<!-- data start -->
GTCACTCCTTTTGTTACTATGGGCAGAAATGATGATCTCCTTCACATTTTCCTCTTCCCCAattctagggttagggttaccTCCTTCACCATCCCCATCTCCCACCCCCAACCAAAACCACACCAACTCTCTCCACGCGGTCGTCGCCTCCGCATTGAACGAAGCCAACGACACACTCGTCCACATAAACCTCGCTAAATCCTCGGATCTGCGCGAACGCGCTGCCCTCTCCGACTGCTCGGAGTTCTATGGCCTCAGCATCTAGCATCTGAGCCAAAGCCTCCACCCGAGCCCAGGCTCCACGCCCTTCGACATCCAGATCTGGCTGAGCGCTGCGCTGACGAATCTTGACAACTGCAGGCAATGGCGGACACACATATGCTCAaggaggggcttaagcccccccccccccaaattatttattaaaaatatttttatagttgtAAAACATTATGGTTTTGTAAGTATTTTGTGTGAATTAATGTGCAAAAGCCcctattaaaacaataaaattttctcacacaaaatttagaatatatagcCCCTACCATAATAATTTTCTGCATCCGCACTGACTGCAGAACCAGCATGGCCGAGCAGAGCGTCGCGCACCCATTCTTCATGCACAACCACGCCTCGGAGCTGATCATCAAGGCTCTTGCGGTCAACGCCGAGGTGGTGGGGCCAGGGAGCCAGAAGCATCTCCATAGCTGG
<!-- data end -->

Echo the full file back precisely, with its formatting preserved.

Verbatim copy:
GTCACTCCTTTTGTTACTATGGGCAGAAATGATGATCTCCTTCACATTTTCCTCTTCCCCAattctagggttagggttaccTCCTTCACCATCCCCATCTCCCACCCCCAACCAAAACCACACCAACTCTCTCCACGCGGTCGTCGCCTCCGCATTGAACGAAGCCAACGACACACTCGTCCACATAAACCTCGCTAAATCCTCGGATCTGCGCGAACGCGCTGCCCTCTCCGACTGCTCGGAGTTCTATGGCCTCAGCATCTAGCATCTGAGCCAAAGCCTCCACCCGAGCCCAGGCTCCACGCCCTTCGACATCCAGATCTGGCTGAGCGCTGCGCTGACGAATCTTGACAACTGCAGGCAATGGCGGACACACATATGCTCAaggaggggcttaagcccccccccccccaaattatttattaaaaatatttttatagttgtAAAACATTATGGTTTTGTAAGTATTTTGTGTGAATTAATGTGCAAAAGCCcctattaaaacaataaaattttctcacacaaaatttagaatatatagcCCCTACCATAATAATTTTCTGCATCCGCACTGACTGCAGAACCAGCATGGCCGAGCAGAGCGTCGCGCACCCATTCTTCATGCACAACCACGCCTCGGAGCTGATCATCAAGGCTCTTGCGGTCAACGCCGAGGTGGTGGGGCCAGGGAGCCAGAAGCATCTCCATAGCTGG